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4 Hours in Sao Paulo


The sprawling metropolis of Sao Paulo means getting around takes a taxi or even a helicopter – at least for the rich and very rich – and that means traffic and the tainted air that goes along with it.

Fortunately the city is not without its green spaces, most notably Parque Ibirapuera, the city’s answer to Central Park. The park opened in 1954 to celebrate Sao Paulo’s 400th anniversary. Wander along the many paths beside large lagoons or rent a bike and follow the cycleways. Look out for two impressive structures by the dean of Brazilian architects, Oscar Niemeyer – the Auditorio Ibirapuera, which rises from the ground at a 45-degree angle, and Oca, a huge gallery space that resembles a giant flying saucer.


On the east edge of the park is the Museum of Modern Art, by gate three. The museum dates back to 1948, and is divided into two gallery spaces meant to host temporary exhibitions. However there’s also a permanent collection with more than 4,500 works, including pieces by artists such as Chagall and Picasso. However the museum’s primary mission is to foster local talent; the sculpture garden that surrounds the museum displays 28 pieces by Brazilian artists, and photography also is also a prominent art form. Entry is R$6 ($1.90). Open Tues-Sun 10:00 AM – 6:00 PM;


Not to be confused with the Museum of Modern Art, the Sao Paulo Museum of Art, or MASP, is situated a cab ride north of Ibirapuera in Parque Trianon. However once you’ve arrived there’s no mistaking the Brutalist style of the 1968 building designed by Italy’s Lina Bo Bardi – who loved Sao Paulo so much that she made it her home. The building sits on four red pillars supporting what looks like a gigantic shoebox. It houses delightful pieces by home-grown artists such as Jose Ferraz de Almeida Junior, one of the country’s leading 19th-century painters, as well as works by John Constable and J.M.W. Turner. Entry is R$30 ($10), or free on Tuesdays and Thursday evenings. Hours Tues-Sun 10:00 AM – 6:00 PM, 8:00 PM on Thurs;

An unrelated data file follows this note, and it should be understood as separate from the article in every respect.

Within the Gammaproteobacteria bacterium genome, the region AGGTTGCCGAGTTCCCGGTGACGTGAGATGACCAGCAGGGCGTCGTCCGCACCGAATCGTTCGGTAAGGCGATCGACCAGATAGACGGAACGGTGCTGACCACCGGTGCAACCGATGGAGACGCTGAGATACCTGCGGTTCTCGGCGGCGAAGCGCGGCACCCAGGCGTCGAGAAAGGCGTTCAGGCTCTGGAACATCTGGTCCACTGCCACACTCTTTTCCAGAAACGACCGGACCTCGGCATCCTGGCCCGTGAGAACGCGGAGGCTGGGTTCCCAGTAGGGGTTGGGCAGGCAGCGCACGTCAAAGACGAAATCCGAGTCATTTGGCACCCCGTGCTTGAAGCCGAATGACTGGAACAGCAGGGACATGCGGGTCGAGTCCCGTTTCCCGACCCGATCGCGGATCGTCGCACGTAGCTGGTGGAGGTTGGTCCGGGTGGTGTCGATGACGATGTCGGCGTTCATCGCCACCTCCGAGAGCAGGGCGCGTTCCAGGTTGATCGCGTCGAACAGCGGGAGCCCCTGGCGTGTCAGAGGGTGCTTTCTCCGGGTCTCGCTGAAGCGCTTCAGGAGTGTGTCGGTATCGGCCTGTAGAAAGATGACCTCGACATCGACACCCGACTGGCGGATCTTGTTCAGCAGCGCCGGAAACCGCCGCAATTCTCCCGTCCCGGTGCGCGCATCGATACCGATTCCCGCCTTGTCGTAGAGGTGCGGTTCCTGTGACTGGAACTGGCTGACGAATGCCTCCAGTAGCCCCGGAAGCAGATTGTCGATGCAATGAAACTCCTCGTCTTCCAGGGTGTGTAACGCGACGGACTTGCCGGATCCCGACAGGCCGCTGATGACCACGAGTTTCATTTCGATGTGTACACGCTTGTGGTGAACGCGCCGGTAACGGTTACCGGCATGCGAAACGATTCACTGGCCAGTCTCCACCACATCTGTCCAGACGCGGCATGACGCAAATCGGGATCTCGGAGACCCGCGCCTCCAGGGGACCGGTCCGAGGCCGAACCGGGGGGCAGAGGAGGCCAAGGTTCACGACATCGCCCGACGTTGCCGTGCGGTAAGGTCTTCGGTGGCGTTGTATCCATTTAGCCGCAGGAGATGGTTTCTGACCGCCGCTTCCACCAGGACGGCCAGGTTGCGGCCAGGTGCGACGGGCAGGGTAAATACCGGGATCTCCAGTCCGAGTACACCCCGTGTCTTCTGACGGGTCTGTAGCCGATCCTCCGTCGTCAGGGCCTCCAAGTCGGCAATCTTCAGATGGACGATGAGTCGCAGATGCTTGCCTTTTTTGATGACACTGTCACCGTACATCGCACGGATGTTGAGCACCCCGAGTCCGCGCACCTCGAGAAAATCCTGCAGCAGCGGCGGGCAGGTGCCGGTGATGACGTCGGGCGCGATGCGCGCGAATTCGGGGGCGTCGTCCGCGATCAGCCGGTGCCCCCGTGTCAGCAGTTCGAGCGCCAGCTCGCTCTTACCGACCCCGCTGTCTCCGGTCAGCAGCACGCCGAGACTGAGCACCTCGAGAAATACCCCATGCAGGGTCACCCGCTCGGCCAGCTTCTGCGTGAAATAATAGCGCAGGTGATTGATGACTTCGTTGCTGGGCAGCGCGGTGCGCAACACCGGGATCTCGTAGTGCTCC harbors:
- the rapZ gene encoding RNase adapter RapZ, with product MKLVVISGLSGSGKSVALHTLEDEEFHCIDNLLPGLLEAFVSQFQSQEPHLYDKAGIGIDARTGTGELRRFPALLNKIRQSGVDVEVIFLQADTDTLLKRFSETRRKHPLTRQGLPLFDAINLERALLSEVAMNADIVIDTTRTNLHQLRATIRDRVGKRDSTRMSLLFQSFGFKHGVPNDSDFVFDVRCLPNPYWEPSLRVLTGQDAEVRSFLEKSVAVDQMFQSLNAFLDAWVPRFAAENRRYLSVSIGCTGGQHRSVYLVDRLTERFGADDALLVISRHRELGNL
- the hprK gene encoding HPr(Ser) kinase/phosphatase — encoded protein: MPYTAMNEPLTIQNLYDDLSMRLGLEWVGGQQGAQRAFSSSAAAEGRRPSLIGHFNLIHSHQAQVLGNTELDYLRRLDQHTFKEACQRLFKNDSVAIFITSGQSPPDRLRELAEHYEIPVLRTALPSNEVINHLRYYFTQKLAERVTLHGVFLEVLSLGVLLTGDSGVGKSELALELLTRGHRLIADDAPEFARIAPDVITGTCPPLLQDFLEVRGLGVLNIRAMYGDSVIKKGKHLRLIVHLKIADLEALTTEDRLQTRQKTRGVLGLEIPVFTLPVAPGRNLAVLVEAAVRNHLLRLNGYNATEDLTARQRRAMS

Head south back toward Ibirapuera to the Brazilian House Museum at 2705 Avenida Brigadeiro Faria Lima. If you have the time, walk the two and a half miles and soak in more of the Jardins district’s culture and cuisine. The museum itself is housed in a beautiful wedding cake-style Palladian mansion that was once the home of the influential Prado family. Today it displays a significant collection of Brazilian furniture from the 17th to 21st centuries. The exhibits include everything from historic pieces such as ornate jacaranda wood furniture and delicate, finely crafted silverware, to stunning modern Brazilian design. If the walk gave you an appetite, the Quinta do Museu restaurant features an excellent variety of choices. Entry is R$8 ($2.50). Open Tues-Sun 10:00 AM – 6:00 PM;


Circle back toward the park and look for a gravity-defying, half-moon structure that looks something like a concrete slice of lime. In a city where the architecture can range from the stunning to the out-sized and outlandish, the Ruy Ohtake-designed Hotel Unique nevertheless carves out a distinctive profile. The hotel is located to the west of the park. The floors of the five-star property get wider as they go higher and reach their broadest point on the roof, which has a pool, bar and restaurant and killer 360-degree views of the city’s towering skyscrapers that stretch along the skyline as far as the eye can see. After dark, the bar is home to one of Sao Paulo’s most happening scenes. Open 6:00 PM – 12:30 AM; 4700 Avenida Brigadeiro Luis Antonio;